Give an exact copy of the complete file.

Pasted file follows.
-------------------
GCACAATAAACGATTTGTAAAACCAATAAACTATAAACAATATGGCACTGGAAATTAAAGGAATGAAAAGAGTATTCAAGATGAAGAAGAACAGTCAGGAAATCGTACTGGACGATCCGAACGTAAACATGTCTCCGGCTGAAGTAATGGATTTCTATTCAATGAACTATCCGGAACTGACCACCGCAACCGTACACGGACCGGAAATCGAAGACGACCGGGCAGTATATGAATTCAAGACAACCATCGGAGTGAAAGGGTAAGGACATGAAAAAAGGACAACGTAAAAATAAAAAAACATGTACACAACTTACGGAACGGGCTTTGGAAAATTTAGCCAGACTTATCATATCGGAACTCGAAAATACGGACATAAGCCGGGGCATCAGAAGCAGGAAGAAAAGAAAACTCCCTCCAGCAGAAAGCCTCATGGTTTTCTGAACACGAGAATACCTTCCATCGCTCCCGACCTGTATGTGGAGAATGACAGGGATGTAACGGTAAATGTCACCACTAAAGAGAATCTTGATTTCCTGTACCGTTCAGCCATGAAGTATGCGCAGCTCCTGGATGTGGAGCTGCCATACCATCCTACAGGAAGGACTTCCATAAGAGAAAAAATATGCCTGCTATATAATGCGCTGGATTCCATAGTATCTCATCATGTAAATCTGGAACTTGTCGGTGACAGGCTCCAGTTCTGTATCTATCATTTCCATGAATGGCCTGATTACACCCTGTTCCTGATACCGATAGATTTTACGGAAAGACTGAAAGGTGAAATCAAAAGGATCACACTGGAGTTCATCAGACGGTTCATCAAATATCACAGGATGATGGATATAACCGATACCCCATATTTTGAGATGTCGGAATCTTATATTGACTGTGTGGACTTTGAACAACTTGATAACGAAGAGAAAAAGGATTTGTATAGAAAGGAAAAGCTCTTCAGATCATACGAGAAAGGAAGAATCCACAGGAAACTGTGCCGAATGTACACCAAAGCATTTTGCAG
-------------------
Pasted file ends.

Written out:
GCACAATAAACGATTTGTAAAACCAATAAACTATAAACAATATGGCACTGGAAATTAAAGGAATGAAAAGAGTATTCAAGATGAAGAAGAACAGTCAGGAAATCGTACTGGACGATCCGAACGTAAACATGTCTCCGGCTGAAGTAATGGATTTCTATTCAATGAACTATCCGGAACTGACCACCGCAACCGTACACGGACCGGAAATCGAAGACGACCGGGCAGTATATGAATTCAAGACAACCATCGGAGTGAAAGGGTAAGGACATGAAAAAAGGACAACGTAAAAATAAAAAAACATGTACACAACTTACGGAACGGGCTTTGGAAAATTTAGCCAGACTTATCATATCGGAACTCGAAAATACGGACATAAGCCGGGGCATCAGAAGCAGGAAGAAAAGAAAACTCCCTCCAGCAGAAAGCCTCATGGTTTTCTGAACACGAGAATACCTTCCATCGCTCCCGACCTGTATGTGGAGAATGACAGGGATGTAACGGTAAATGTCACCACTAAAGAGAATCTTGATTTCCTGTACCGTTCAGCCATGAAGTATGCGCAGCTCCTGGATGTGGAGCTGCCATACCATCCTACAGGAAGGACTTCCATAAGAGAAAAAATATGCCTGCTATATAATGCGCTGGATTCCATAGTATCTCATCATGTAAATCTGGAACTTGTCGGTGACAGGCTCCAGTTCTGTATCTATCATTTCCATGAATGGCCTGATTACACCCTGTTCCTGATACCGATAGATTTTACGGAAAGACTGAAAGGTGAAATCAAAAGGATCACACTGGAGTTCATCAGACGGTTCATCAAATATCACAGGATGATGGATATAACCGATACCCCATATTTTGAGATGTCGGAATCTTATATTGACTGTGTGGACTTTGAACAACTTGATAACGAAGAGAAAAAGGATTTGTATAGAAAGGAAAAGCTCTTCAGATCATACGAGAAAGGAAGAATCCACAGGAAACTGTGCCGAATGTACACCAAAGCATTTTGCAG